NYC–>Shanghai, 21 days (3 weeks!!): I Think I’m Turning Chinese, Take 2!

August 20th, 2013. 21 days.

Halfway into the mini-blog series. Three weeks from departure.

It’s time to answer the question: “what the heck I’m doing in China?!” (as one Iowan put it!)

photo This was the scene outside my Chinese class today – well, after I had eaten dinner at my favorite NYC Chinese restaurant (Spicy Village aka Hunan Flavor – a must try BTW). And earlier today, I made a second visit to the Chinese consulate (more successful than my last!). Today was a very China-centric day. But only by NYC standards. In three short weeks, this scene will be be the norm – sans the US flag and the the NYC Parks logo (can you spot them)? So I thought it was about time I explain what I’ll be focusing on in China as a Fulbright scholar – and why I was compelled to go on this journey…

First, know that I’ve now been working on the topics of urbanization, development, walkability and the triple bottom line in China for over two years (check out an overview of our pub here!). My colleagues and I created a “built environment audit tool” (like a checklist of urban design features that could impact people’s behavior) for use in China (adapted from the IMI, which has been used widely in the US) and have used it to collect data on almost 300 blocks within three Shanghai neighborhoods. We also conducted surveys of residents to understand how they traveled to school, work, errands, etc., how often they were physically active, what their height and weight was, and other relevant behavioral and demographic factors. The Fulbright is meant to supplement this information with more “qualitative” knowledge – or basically help me tell the story behind the numerical data…more on that in a second…

But why China?
Besides being personally intrigued and fascinated by China, Chinese culture, and their seemingly insatiable “consumption” of change, here are some infographics I created that might relay the sense of urgency I felt as an urban design and behavior researcher to apply the methodologies I’d learned here in the US to explore and understand China(click here for the full PPT):

ChinaInfoG3ChinaInfoG1ChinaInfoG4ChinaInfo2

While the first three slides paint a dire picture, the fourth gives us hope. There’s still time to make a difference. But the time is now. One might say I had no choice but to go to China – or at least that’s how I felt.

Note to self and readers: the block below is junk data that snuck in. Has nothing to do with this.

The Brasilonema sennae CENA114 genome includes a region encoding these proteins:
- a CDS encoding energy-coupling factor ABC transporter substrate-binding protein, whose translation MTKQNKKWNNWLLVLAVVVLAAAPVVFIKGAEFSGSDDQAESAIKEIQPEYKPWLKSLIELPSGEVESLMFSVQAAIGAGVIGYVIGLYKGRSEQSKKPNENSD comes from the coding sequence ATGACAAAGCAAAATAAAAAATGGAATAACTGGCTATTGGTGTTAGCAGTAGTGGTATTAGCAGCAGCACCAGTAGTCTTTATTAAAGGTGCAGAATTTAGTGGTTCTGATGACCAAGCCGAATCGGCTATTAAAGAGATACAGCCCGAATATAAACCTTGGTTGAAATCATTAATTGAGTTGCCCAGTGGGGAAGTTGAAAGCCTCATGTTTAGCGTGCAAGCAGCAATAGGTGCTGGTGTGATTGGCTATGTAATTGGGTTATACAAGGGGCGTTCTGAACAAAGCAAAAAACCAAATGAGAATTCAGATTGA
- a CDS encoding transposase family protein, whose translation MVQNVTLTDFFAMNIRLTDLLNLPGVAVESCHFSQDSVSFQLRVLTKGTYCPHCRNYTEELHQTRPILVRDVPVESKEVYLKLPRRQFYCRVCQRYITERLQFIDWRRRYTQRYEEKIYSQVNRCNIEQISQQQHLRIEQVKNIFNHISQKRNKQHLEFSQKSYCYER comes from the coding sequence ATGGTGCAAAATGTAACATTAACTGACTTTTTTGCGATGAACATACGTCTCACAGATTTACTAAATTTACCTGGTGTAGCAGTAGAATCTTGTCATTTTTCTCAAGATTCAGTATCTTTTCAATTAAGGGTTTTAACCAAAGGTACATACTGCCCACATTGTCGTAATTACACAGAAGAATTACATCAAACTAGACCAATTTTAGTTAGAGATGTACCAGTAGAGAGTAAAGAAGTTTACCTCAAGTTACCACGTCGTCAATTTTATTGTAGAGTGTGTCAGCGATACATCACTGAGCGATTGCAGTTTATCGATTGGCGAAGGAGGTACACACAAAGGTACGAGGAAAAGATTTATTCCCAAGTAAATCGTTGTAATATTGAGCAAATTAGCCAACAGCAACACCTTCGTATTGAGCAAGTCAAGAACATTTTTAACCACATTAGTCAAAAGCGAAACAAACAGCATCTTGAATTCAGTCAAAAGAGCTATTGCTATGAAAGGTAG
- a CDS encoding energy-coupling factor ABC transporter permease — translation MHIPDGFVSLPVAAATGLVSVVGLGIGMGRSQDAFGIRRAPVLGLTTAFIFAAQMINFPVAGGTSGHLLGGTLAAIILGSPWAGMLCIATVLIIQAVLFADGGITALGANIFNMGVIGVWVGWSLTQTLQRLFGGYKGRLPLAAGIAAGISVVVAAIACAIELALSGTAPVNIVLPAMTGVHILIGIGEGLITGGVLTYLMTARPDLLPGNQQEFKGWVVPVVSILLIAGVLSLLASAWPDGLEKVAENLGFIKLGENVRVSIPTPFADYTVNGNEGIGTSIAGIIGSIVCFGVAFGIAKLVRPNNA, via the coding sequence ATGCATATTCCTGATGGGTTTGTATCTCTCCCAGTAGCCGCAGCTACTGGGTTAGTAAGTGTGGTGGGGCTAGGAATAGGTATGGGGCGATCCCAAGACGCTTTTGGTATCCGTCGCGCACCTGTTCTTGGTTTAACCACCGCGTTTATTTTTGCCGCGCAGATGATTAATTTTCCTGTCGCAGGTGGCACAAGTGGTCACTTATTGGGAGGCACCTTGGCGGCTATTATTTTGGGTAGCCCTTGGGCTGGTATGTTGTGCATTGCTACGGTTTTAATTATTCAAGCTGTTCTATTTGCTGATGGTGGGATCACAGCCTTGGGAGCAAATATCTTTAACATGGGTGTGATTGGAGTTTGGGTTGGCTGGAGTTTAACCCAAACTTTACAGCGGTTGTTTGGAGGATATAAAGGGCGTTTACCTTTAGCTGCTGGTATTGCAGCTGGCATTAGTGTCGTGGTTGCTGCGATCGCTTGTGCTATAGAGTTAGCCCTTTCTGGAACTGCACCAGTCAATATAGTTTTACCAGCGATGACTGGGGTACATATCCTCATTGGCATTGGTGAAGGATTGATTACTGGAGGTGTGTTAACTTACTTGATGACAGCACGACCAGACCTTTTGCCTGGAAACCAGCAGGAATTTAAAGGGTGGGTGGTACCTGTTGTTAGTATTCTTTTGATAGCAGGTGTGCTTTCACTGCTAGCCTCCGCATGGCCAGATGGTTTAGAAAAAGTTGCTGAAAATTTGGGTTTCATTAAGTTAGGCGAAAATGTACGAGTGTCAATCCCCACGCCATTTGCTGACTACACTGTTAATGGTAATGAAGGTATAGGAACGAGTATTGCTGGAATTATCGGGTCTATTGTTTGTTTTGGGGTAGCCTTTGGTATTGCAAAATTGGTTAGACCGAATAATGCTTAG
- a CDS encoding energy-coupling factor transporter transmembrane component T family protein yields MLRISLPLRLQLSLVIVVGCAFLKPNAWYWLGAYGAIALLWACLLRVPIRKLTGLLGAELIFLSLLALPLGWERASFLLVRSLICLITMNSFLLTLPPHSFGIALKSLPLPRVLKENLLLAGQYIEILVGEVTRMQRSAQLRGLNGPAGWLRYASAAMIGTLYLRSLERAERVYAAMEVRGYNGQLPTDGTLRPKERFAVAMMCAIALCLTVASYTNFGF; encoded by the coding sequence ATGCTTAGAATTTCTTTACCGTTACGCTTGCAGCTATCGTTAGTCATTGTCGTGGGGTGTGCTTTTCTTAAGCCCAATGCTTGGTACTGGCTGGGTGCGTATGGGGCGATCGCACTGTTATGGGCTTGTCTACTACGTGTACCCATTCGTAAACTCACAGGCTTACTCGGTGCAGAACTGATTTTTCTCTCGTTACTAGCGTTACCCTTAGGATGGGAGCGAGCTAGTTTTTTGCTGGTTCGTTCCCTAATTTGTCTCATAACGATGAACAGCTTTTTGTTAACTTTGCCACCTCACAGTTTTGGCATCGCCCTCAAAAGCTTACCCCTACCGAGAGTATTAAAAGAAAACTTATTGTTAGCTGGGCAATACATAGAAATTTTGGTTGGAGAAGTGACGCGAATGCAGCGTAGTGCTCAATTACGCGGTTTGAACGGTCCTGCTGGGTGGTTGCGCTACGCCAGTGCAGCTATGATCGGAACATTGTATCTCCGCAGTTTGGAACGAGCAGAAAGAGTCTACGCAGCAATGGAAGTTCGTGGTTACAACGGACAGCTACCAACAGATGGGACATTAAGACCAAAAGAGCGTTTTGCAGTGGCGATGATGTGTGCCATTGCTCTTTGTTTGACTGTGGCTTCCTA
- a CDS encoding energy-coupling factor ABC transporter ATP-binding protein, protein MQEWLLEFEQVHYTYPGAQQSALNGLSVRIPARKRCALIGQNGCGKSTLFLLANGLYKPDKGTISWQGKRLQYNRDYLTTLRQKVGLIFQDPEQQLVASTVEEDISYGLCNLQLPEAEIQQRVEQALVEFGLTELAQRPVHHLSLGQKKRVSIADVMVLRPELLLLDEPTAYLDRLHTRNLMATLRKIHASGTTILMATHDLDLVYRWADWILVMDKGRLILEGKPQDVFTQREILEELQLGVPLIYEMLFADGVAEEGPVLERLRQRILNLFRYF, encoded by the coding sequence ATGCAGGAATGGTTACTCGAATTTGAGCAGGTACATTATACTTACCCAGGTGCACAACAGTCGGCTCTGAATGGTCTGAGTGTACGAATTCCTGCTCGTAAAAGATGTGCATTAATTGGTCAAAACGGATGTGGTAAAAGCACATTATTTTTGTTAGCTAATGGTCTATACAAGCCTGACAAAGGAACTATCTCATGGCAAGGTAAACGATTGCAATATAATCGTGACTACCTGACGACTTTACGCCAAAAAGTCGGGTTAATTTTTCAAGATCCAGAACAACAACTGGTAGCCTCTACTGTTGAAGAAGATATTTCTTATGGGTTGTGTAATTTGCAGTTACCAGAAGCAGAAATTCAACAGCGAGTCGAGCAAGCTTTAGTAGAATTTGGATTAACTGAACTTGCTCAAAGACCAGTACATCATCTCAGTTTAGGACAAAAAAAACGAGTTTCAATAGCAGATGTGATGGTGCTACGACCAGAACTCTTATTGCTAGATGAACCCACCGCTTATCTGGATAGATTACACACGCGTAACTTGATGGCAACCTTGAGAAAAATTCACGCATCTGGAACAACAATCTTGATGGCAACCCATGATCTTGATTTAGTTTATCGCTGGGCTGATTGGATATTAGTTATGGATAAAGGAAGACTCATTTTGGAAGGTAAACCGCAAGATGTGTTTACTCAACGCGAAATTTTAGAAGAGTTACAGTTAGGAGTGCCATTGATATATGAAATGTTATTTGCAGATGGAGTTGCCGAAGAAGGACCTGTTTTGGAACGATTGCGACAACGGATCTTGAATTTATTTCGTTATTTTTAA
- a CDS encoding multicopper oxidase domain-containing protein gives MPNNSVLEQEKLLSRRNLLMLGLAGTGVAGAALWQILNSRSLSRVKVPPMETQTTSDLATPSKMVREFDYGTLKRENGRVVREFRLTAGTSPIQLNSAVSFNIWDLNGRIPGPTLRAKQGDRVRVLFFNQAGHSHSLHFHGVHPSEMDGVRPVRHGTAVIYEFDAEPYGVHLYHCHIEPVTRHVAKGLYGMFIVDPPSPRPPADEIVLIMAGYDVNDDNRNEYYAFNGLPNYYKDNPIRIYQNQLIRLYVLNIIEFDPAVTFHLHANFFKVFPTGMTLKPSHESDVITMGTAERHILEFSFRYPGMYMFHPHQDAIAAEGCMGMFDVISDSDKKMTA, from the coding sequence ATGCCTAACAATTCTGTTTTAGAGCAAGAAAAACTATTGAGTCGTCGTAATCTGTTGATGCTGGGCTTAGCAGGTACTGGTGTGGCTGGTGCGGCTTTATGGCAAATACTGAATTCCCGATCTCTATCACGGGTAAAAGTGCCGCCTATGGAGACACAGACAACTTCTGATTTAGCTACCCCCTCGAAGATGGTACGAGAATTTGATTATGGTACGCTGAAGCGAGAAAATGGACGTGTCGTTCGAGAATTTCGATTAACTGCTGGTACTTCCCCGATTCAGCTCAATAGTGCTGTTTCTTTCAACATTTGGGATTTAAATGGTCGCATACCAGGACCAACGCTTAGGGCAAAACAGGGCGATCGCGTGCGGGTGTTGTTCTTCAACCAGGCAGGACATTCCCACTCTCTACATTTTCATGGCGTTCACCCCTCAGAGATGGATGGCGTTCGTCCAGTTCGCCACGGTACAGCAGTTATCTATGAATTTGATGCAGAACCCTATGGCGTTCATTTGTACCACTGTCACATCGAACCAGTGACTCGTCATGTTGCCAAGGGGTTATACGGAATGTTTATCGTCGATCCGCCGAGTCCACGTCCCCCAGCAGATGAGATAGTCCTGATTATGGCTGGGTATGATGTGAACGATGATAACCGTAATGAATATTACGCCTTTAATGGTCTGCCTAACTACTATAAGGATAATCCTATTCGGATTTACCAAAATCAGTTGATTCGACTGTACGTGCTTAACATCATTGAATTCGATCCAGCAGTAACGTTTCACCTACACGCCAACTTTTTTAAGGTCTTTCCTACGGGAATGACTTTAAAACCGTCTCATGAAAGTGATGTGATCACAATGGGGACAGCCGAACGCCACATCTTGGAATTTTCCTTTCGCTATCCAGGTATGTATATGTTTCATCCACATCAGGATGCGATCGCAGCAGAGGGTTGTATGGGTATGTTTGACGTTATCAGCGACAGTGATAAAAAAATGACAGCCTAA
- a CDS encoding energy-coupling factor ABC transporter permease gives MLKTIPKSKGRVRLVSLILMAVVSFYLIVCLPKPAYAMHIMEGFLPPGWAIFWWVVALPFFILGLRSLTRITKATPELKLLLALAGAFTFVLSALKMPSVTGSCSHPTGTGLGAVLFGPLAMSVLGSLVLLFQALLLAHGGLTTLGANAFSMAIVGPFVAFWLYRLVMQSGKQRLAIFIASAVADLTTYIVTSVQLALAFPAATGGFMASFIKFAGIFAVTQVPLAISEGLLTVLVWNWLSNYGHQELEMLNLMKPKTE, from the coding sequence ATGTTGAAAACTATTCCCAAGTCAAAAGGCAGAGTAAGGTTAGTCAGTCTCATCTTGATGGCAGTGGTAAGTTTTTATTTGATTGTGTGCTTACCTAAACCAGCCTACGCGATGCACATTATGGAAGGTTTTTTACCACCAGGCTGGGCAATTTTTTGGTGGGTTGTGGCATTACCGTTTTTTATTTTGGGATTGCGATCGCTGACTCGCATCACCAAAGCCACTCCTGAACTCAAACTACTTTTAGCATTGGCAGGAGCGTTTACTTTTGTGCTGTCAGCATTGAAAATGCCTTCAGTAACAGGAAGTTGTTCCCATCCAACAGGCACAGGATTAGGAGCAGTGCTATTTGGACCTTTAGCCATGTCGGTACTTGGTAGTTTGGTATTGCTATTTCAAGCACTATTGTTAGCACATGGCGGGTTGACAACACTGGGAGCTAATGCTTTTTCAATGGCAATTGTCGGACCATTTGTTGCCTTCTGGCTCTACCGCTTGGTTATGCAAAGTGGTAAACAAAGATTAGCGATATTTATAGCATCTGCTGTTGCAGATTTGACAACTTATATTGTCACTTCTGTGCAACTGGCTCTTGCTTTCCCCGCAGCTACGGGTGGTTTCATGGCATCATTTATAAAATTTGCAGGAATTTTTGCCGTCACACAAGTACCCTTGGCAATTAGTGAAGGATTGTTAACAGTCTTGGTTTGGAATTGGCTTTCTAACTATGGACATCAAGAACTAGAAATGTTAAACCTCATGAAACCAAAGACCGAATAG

What are my goals and how will I accomplish them?:

  1. Categorize the types of development patterns that currently exist and/or are proliferating in China (e.g., hutongs – or older, traditional neighborhoods; danwei – like work-force housing; gated communities; ghost towns, eco-districts, etc.). This basically means I’ll be traveling to tier 1, 2, and 3 cities throughout China to figure out what’s been built and how much of it, when, by whom, how, and why…
  2. Understand pedestrian behaviors and norms in China and examine Chinese people’s use of public spaces. aka: Conduct “advanced people watching” and immerse myself fully into pedestrian life in China
  3. Identify policy and practice factors that facilitate and hinder walkable, sustainable development in China. aka: Interview as many developers, planners, investors as possible to figure out how development actually gets done, identify a couple of places that “got it right,” and uncover the reasons for their success

What are my desired outcomes?

  1. Compile an approachable best practices guide for successful walkable, sustainable development that influences planning, development, and investment policies and practices in China.
  2.  Partner with key stakeholders on the ground that would help not only disseminate this guide but also integrate it into formal development guidelines in China.
  3. Understand China’s State of Place!!

Tall order, I know – but it is Fulbright after all!

Writing this today, it’s all starting to become a little less surreal. I cannot wait to tackle what is surely going to be one of the most challenging and rewarding experiences of my life!

I welcome you all to PLEASE comment – whether it be personal advice or sentiments or professional feedback or suggestions! I want to hear from you regarding this blog in particular!!

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Learn more about this blog series!

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Comments

  1. Belinda Large says:

    In awe of you. I’m really looking forward to your blog series. Thank you so much for sharing your experience with all of us.

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